Resource: The BuzzCloud visualization of buzzwords

“Oh, you work on systems biology? So do I!”

New buzzwords to describe scientific disciplines and technologies seem to pop up every year. For the fun of it, I have developed a small web resource, BuzzClouds, that provides a visual overview of the latest buzzwords in biomedicine.

Without destroying your weekend with mathematical formulas, here is how the BuzzCloud selection and visualization method works:

  • A list of potential buzzwords is constructed by extracting all one- and two-word phrases ending on -ics, -ology, -omy, -phy, -chemistry, -medicine, or -sciences. These endings were select to get buzzwords that correspond to scientific disciplines and technologies.
  • The potential buzzwords are ranked according to a score that takes into account their frequencies within the past year and within the preceding decade (for details see this review article). To get a high score, a buzzword must be both frequent and new. The top-50 buzzwords are included in the cloud.
  • The size of each buzzword is proportional to the logarithm of its frequency during the past year. Common buzzwords are thus large where as rare buzzwords are small.
  • The brightness of each buzzword shows the frequency of the buzzword within the past year relative to the preceding decade. New buzzwords are thus bright whereas the older ones are darker.
  • Finally, each buzzword is assignd a tint that goes from yellow via white to cyan based on how often it occurs in scientific journals (yellow) as opposed to medical journals (cyan).

When run for the year 2007, the end result looks like this (BuzzClouds for other years are available from the web resource):

50 buzzwords identified based on Medline abstracts from 2007

I think the method does a pretty decent job despite the occasional mistakes such as nice technology and timely topics. In terms of scientific buzzwords, quantitative proteomics is booming, systems biology still hot although it is getting a bit long in the tooth, and synthetic biology is rapidly gaining popularity. And nanotechnology seems to be popular within the medical domain, giving rise to buzzwords like nanomedicine and nanotherapeutics.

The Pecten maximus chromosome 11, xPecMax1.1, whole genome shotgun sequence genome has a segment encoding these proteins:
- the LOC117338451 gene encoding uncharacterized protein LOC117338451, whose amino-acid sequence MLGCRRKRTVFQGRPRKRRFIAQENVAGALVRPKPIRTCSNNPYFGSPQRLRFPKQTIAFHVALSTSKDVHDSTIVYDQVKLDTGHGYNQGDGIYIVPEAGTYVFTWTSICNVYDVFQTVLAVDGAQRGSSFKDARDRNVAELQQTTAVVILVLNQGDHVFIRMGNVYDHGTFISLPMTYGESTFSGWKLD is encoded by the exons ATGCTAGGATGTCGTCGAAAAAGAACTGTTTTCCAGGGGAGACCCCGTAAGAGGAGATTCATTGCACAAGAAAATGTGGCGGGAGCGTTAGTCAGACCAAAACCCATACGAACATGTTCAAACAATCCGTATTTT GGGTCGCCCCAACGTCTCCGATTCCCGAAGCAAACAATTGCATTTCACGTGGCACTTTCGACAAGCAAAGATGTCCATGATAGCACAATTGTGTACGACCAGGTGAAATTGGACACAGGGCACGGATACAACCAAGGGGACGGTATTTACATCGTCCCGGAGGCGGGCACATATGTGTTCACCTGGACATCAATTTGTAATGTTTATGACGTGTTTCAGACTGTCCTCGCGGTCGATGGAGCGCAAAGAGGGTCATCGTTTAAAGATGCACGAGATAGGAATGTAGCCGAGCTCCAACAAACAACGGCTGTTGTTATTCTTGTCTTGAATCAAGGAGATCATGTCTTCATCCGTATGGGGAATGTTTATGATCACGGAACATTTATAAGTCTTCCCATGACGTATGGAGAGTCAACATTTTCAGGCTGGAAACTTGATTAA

Maybe I should write a buzzword-compliant, interdisciplinary grant application that combines click chemistry and synthetic biology to develop novel nanotherapeutics.

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4 thoughts on “Resource: The BuzzCloud visualization of buzzwords

  1. bgaeta

    It would be fun to do this on a country by country basis as well. I am wondering if there are differences/delays in buzzword “adoption” between countries. For example, I suspect that “biodiversity” and “biodiversity informatics” would be more prominent in Australia than in the US, but many other buzzwords would rise to prominence in Australia a year or two after the US.

  2. Lars Juhl Jensen Post author

    I have been thinking about doing some statistics on publications from different countries, but I doubt that it would work in case of BuzzClouds. The problem is one of signal-to-noise: to find fresh new buzzwords, I have to detect them as soon as the first few instances appear in Medline. If I were to geographically subdivide these already low counts, there would be no statistical power left. However, it could be interesting to analyze the usage of already established buzzwords in different countries.

  3. Pingback: Update: The BuzzCloud for 2009 « Buried Treasure

  4. Pingback: Update: The BuzzCloud for 2010 « Buried Treasure

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